In short, this is a model of sums — it is all plus signs. Despite what it says, it doesn’t measure the total economic impact; it measures only benefits expanded by whatever multipliers it used (more on that below). It doesn’t take costs into account.

Lobbyists’ model of choice for impressing politicians

IMPLAN is the model of choice for special interests seeking public largesse. It’s a favorite of studies promoting supposed win-win scenarios of public construction of new sports stadiums, for example. Most recently in North Carolina, the recent trade association study (PDF) supporting North Carolina’s mandated renewable energy portfolio standard also used IMPLAN and also generated sensational results. They, too, are all benefit and lack any accounting for real opportunity costs.

Of the solar study, a peer review by economists at the Beacon Hill Institute exploded the methodology and explained the folly of focusing only on benefits. This passage could well apply to the MPAA’s conception of “total economic impact” (emphasis added):

The authors do in fact provide traditional “secondary” multiplier effects, but what they seem to fail to understand is that the multiplier is the way by which total spending increases in the economy. Except for those “secondary” effects, any one dollar of investment in the green energy sector must come at the expense of a dollar spent elsewhere.

In other words, they are robbing Peter to pay Paul, and claiming the program increased total spending because now Paul spends more, but they ignore accounting for Peter. There are potential ways by which transferring the money increases total spending, and that’s where the multipliers come in. The headline spending and jobs estimates the authors make are based on myopically accounting only for Paul.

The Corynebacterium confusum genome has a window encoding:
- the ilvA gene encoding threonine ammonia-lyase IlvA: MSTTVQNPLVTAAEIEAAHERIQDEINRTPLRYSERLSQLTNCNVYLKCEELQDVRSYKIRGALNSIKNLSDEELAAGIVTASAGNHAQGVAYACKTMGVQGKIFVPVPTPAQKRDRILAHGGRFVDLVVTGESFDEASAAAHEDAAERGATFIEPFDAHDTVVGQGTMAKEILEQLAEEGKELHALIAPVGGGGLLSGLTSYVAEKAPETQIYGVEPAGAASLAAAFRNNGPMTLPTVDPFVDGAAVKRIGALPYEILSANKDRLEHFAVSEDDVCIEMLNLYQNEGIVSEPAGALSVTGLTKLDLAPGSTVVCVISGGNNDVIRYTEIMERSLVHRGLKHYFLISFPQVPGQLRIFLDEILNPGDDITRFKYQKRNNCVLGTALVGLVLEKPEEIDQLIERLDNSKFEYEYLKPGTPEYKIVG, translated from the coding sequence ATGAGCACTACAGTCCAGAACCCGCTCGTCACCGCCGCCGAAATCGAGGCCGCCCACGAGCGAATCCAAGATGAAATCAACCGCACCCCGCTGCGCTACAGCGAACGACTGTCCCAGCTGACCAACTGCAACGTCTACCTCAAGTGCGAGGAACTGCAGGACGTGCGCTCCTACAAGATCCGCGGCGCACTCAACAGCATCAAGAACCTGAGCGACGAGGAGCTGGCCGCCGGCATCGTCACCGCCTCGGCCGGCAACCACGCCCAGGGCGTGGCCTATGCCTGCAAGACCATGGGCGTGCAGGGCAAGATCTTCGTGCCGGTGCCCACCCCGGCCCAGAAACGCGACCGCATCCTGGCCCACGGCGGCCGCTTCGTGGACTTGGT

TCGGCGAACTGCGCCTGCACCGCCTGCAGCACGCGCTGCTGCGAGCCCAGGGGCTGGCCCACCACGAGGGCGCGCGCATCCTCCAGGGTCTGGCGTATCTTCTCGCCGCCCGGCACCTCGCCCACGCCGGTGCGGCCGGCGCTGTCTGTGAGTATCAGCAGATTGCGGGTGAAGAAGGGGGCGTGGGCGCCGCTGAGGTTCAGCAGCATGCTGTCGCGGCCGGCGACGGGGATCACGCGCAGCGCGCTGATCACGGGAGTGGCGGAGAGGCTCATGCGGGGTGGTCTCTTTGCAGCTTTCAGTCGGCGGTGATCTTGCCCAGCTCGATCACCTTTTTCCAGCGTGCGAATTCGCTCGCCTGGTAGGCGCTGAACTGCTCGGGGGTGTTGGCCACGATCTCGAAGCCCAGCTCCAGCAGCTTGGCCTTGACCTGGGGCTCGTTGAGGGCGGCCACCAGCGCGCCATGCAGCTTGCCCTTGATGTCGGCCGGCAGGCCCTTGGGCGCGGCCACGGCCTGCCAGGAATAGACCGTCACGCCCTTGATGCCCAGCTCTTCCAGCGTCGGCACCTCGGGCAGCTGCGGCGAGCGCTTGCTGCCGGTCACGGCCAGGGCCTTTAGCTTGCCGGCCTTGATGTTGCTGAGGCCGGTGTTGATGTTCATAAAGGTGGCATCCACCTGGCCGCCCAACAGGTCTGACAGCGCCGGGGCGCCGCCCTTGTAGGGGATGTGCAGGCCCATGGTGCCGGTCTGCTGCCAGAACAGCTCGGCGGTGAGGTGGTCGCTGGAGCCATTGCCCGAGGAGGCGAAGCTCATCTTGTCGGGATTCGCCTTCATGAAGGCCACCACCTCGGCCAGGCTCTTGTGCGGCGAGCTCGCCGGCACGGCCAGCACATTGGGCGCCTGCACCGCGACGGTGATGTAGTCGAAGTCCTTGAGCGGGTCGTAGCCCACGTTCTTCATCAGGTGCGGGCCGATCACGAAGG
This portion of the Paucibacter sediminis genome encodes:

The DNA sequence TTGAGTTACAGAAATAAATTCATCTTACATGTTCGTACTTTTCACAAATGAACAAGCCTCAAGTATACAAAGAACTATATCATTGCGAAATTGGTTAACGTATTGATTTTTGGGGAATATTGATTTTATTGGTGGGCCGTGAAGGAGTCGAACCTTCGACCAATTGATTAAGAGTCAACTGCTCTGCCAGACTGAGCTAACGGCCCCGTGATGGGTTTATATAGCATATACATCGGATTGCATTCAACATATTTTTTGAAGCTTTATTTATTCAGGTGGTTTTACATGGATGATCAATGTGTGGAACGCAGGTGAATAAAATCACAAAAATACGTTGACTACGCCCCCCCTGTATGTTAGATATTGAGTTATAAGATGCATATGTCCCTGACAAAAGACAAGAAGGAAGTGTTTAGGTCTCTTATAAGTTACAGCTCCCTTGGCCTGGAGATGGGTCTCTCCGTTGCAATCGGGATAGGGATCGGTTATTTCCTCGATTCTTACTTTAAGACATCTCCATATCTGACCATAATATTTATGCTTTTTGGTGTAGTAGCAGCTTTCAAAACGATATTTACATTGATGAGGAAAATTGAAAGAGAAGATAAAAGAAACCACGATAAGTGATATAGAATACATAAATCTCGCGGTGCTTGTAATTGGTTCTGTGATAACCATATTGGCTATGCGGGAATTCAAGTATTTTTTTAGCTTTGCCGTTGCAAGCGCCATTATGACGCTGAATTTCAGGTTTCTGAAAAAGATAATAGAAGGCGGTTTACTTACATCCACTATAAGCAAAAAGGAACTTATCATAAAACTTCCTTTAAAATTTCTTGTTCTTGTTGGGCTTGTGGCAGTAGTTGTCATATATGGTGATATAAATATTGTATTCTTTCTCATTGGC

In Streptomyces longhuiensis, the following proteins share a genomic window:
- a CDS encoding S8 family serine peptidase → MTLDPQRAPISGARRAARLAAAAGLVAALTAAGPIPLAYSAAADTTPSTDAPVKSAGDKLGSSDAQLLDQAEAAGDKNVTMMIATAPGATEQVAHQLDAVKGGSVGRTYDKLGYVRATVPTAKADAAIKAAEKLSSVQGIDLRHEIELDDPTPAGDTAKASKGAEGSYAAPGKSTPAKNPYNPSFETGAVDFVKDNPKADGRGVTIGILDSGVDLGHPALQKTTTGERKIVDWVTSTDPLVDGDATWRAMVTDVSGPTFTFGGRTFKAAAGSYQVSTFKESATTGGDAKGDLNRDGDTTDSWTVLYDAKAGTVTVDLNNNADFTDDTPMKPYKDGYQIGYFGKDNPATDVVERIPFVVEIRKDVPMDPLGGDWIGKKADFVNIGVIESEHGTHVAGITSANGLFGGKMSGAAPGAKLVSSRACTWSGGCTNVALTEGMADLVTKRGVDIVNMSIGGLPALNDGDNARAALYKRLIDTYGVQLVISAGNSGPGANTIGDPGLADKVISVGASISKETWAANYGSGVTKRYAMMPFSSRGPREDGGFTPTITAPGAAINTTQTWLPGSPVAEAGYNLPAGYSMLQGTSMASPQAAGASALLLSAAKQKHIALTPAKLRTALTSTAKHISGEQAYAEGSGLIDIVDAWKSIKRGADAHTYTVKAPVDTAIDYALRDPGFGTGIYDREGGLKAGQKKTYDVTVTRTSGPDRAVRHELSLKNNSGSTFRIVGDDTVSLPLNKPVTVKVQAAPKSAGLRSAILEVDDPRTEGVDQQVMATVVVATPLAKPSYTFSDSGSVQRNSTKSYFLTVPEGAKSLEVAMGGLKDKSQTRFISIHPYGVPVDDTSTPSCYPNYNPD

The fundamental economic concept of “opportunity cost” postulates that there are alternative uses of scarce resources, and the picture is incomplete if we ignore the path not taken.

As economist Donald A. Coffin put it in reading criticism of the sports stadium studies and others based on IMPLAN (emphasis added):

Nice to see a good take-down of the IMPLAN modelling approach. Those of us who do sports economics and urban economics seriously are almost constantly having to push back against those kinds of studies. The single most disturbing aspect of the IMPLAN model for local economic analysis is the wildly unreasonable values th[ey] have for multiplier effects (compared, for example, with the BEA’s Regional Input-Output Modeling System). IMPLAN is exactly what you describe it as, a “model” designed to generate large impact numbers to please a client who wants to lobby someone.

Abusing IMPLAN to generate impressive, incredible (meaning not credible) impact numbers to lobby politicians is a recurring criticism. A Politifact report on lobbying efforts for public money to renovate the Miami Dolphins’ stadium gave a “False” ruling to the economic impact studies on that project and included this nugget:

But many independent economists say the benefit is much lower than boosters’ totals. These economists share a joke: take the boosters’ estimates and move the decimal place one point to the left. Economists say boosters dangle the enormous revenue figures as politicians are weighing whether to support public funding. (Emphasis added.)

In 2011, WFAE in Charlotte — a city that is no stranger to eye-popping economic impact studies, or politicians falling for same (cough, cough, NASCAR Hall of Fame) — ran a feature on “Economic Impact Studies: Legitimate or ‘Voodoo’?” WFAE said “these impact studies have become a cottage industry over the last 20 years,” noting that, “To the people who commission these studies, their value is clearly to rally support for public funds.”

It’s all about the multiplier

A lobbying outfit with a vested interest in obtaining public dollars for a client would use a model such as IMPLAN to input an amount of public funding, then apply multipliers to simulate the effect of those dollars trickling through the economy. For public dollars to be (to use the favored lingo) “injected” into the economy, however, they also have to be pulled out of the economy, canceling out their alternative effects of trickling through the economy. (Remember, the canceled-out part isn’t included in the model.)